Larimer Square, one of Denver’s first streets to close for pedestrian traffic and outdoor dining services, is now adding a block-long street art piece where cars once drove.
This painting will feature a bursting Colorado logo, sunrise, leaves and clouds. It will span across lanes that were once intended for cars, but now are shut down due to the pandemic.
“With the block closed to street traffic, we’re thrilled to be working with Pat and the team at So-Gnar Creative Division to bring Larimer Square to life in a new way with an incredible new street mural that pays homage to the things we love most about Colorado,” said Jon Buerge, Chief Development Officer and Principal at Urban Villages. “This is an art experience we hope the entire community can enjoy, safely, together.”
Milbery and his team also recently finished an “Interwoven” installation on Bannock street between 14th and Colfax. This is Denver’s largest mural and, according to Milbery, symbolizes the city’s diversity and strength during difficult and changing times.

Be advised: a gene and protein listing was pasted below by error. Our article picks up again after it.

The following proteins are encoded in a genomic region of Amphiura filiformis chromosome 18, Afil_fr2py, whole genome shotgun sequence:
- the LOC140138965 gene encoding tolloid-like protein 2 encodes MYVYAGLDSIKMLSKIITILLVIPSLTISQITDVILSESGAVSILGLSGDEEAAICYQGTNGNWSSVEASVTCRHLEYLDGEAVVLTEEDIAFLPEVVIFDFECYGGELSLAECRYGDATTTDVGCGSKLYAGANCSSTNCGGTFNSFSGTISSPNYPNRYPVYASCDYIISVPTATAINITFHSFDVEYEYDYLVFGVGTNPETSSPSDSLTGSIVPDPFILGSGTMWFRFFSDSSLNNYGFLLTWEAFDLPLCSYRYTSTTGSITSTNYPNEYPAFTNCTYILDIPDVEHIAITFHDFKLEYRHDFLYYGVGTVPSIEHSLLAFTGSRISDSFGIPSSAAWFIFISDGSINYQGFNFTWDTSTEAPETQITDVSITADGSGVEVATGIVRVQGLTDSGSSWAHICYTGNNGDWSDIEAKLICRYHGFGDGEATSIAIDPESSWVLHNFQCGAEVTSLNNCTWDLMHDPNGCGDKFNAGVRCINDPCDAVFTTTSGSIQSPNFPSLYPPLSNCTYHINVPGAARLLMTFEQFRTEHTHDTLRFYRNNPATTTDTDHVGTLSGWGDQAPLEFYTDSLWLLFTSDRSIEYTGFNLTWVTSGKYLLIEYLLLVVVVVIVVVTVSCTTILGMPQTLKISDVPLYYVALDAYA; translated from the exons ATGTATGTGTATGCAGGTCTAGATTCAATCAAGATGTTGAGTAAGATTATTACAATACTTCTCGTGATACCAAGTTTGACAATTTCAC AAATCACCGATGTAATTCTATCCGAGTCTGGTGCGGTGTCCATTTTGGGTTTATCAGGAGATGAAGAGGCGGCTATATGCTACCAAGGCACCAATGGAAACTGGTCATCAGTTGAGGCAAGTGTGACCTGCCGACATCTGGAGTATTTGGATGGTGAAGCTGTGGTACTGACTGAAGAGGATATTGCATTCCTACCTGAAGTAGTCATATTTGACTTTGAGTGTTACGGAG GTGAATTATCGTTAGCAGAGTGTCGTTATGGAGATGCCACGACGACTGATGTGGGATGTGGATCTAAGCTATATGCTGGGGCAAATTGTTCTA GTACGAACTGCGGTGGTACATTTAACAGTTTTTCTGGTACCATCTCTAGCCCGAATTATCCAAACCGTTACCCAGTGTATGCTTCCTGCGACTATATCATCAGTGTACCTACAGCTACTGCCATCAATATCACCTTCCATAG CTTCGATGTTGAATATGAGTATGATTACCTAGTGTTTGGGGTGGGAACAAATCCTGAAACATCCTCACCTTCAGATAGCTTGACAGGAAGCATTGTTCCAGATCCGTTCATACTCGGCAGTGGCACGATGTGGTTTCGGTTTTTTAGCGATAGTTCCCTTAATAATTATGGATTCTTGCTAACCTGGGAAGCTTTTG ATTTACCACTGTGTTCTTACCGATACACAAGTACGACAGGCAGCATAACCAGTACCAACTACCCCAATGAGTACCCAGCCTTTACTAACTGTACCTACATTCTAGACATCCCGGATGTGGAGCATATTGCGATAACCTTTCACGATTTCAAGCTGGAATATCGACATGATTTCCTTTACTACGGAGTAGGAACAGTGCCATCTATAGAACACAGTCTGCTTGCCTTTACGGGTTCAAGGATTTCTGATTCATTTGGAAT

Milbery was also part of the planning team for the Black Lives Matter mural spanning across a section of Broadway. Both Milbery and So-Gnar are known for their memorable and colorful pieces scattered across the city.
“This was something that felt like it harbored a welcoming energy back to Larimer and just for people to enjoy,” Milbery said about the colors used for his newest piece.
The team has taken to the streets already, with hopes to complete the mural within 10 days, weather permitting. The tenants of Larimer Square stores hope that this mural will draw people into the area, which supports small and local businesses.
“I hope it brings happiness to people and makes people feel more comfortable in the city,” Milbery said.
He also hopes that through his installation, the team at Larimer Square can work with the city of Denver to permanently make the street pedestrian-friendly.
“It’s a cool negotiation putting more modern art to a really historic place,” Milbery said. “I am incredibly thankful for this opportunity, I never thought I’d be painting on this block.”
For the next week, you can eat in the middle of the street, shop local or take a much-needed walk around Denver’s first commercial block all while checking out the progress of this mural.